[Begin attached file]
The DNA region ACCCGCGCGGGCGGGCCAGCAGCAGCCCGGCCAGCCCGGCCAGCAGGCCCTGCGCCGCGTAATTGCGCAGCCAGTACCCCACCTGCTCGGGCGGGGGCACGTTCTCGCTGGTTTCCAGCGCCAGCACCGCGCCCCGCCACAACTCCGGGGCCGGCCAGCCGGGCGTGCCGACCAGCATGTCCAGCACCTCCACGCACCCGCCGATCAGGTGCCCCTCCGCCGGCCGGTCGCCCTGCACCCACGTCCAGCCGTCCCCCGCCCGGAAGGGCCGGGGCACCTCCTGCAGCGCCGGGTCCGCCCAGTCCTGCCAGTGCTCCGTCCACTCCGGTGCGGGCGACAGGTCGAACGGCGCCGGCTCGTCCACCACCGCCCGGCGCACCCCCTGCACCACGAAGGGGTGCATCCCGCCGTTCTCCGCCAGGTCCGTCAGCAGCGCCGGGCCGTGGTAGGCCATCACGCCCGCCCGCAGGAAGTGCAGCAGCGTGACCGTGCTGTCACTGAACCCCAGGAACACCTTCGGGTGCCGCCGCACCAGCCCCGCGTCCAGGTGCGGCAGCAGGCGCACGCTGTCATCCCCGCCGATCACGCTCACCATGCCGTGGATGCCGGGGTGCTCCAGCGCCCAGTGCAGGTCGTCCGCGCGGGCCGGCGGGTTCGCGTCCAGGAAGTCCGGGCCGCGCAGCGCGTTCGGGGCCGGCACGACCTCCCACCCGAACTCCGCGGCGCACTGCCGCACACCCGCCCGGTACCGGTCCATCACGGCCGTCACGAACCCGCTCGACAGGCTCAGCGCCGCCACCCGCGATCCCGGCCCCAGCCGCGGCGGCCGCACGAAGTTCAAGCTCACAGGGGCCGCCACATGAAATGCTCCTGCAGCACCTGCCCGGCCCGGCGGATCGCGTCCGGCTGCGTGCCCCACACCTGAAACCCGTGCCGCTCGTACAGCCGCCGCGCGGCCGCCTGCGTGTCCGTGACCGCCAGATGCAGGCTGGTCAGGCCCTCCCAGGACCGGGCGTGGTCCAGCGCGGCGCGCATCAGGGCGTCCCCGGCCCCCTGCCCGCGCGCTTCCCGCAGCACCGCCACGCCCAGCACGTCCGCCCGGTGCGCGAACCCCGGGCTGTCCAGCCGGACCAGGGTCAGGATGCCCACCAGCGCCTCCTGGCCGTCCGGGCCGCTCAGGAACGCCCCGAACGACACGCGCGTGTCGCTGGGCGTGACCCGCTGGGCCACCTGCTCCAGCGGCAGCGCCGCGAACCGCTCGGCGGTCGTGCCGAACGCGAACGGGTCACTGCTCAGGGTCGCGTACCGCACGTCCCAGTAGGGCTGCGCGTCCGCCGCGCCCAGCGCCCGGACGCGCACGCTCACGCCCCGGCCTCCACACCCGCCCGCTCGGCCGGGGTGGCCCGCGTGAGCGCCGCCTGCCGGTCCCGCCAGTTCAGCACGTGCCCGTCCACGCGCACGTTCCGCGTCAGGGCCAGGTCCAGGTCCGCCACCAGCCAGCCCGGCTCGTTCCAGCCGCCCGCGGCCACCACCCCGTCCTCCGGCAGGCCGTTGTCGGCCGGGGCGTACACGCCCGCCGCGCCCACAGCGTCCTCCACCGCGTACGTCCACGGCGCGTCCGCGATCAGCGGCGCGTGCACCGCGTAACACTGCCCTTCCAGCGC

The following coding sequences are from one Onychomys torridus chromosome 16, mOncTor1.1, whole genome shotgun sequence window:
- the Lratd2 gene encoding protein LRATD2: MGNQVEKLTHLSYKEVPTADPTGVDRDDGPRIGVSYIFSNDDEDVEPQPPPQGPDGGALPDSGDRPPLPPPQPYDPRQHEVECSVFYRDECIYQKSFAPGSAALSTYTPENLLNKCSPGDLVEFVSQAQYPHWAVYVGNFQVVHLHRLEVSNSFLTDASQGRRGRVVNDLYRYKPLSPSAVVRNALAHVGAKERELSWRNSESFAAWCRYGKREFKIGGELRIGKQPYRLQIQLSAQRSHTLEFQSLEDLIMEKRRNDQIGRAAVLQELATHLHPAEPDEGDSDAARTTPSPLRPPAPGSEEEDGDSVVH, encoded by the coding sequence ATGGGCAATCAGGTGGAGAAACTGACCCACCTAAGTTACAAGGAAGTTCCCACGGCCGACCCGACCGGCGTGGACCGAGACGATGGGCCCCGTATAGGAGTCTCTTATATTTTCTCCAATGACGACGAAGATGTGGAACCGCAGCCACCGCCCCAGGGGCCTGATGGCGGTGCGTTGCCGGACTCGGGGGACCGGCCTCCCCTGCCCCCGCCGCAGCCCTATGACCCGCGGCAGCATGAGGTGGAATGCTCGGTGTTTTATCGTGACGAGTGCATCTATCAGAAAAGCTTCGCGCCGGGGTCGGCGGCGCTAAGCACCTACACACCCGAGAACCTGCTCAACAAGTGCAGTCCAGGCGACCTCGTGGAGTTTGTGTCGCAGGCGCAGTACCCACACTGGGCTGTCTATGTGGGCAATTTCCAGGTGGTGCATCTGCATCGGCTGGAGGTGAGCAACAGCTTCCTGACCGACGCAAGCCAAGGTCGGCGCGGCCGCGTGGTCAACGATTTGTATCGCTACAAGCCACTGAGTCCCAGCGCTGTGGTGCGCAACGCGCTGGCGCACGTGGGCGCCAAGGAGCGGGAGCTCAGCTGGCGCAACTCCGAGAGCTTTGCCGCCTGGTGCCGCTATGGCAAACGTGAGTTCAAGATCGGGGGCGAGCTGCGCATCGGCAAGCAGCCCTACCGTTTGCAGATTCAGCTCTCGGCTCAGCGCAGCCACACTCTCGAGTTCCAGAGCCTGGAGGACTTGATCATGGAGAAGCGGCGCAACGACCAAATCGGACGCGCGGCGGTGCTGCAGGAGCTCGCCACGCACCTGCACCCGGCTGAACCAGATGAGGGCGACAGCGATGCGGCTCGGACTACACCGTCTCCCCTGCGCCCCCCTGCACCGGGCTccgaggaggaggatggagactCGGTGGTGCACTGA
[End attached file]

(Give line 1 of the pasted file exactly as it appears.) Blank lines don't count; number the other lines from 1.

The DNA region ACCCGCGCGGGCGGGCCAGCAGCAGCCCGGCCAGCCCGGCCAGCAGGCCCTGCGCCGCGTAATTGCGCAGCCAGTACCCCACCTGCTCGGGCGGGGGCACGTTCTCGCTGGTTTCCAGCGCCAGCACCGCGCCCCGCCACAACTCCGGGGCCGGCCAGCCGGGCGTGCCGACCAGCATGTCCAGCACCTCCACGCACCCGCCGATCAGGTGCCCCTCCGCCGGCCGGTCGCCCTGCACCCACGTCCAGCCGTCCCCCGCCCGGAAGGGCCGGGGCACCTCCTGCAGCGCCGGGTCCGCCCAGTCCTGCCAGTGCTCCGTCCACTCCGGTGCGGGCGACAGGTCGAACGGCGCCGGCTCGTCCACCACCGCCCGGCGCACCCCCTGCACCACGAAGGGGTGCATCCCGCCGTTCTCCGCCAGGTCCGTCAGCAGCGCCGGGCCGTGGTAGGCCATCACGCCCGCCCGCAGGAAGTGCAGCAGCGTGACCGTGCTGTCACTGAACCCCAGGAACACCTTCGGGTGCCGCCGCACCAGCCCCGCGTCCAGGTGCGGCAGCAGGCGCACGCTGTCATCCCCGCCGATCACGCTCACCATGCCGTGGATGCCGGGGTGCTCCAGCGCCCAGTGCAGGTCGTCCGCGCGGGCCGGCGGGTTCGCGTCCAGGAAGTCCGGGCCGCGCAGCGCGTTCGGGGCCGGCACGACCTCCCACCCGAACTCCGCGGCGCACTGCCGCACACCCGCCCGGTACCGGTCCATCACGGCCGTCACGAACCCGCTCGACAGGCTCAGCGCCGCCACCCGCGATCCCGGCCCCAGCCGCGGCGGCCGCACGAAGTTCAAGCTCACAGGGGCCGCCACATGAAATGCTCCTGCAGCACCTGCCCGGCCCGGCGGATCGCGTCCGGCTGCGTGCCCCACACCTGAAACCCGTGCCGCTCGTACAGCCGCCGCGCGGCCGCCTGCGTGTCCGTGACCGCCAGATGCAGGCTGGTCAGGCCCTCCCAGGACCGGGCGTGGTCCAGCGCGGCGCGCATCAGGGCGTCCCCGGCCCCCTGCCCGCGCGCTTCCCGCAGCACCGCCACGCCCAGCACGTCCGCCCGGTGCGCGAACCCCGGGCTGTCCAGCCGGACCAGGGTCAGGATGCCCACCAGCGCCTCCTGGCCGTCCGGGCCGCTCAGGAACGCCCCGAACGACACGCGCGTGTCGCTGGGCGTGACCCGCTGGGCCACCTGCTCCAGCGGCAGCGCCGCGAACCGCTCGGCGGTCGTGCCGAACGCGAACGGGTCACTGCTCAGGGTCGCGTACCGCACGTCCCAGTAGGGCTGCGCGTCCGCCGCGCCCAGCGCCCGGACGCGCACGCTCACGCCCCGGCCTCCACACCCGCCCGCTCGGCCGGGGTGGCCCGCGTGAGCGCCGCCTGCCGGTCCCGCCAGTTCAGCACGTGCCCGTCCACGCGCACGTTCCGCGTCAGGGCCAGGTCCAGGTCCGCCACCAGCCAGCCCGGCTCGTTCCAGCCGCCCGCGGCCACCACCCCGTCCTCCGGCAGGCCGTTGTCGGCCGGGGCGTACACGCCCGCCGCGCCCACAGCGTCCTCCACCGCGTACGTCCACGGCGCGTCCGCGATCAGCGGCGCGTGCACCGCGTAACACTGCCCTTCCAGCGC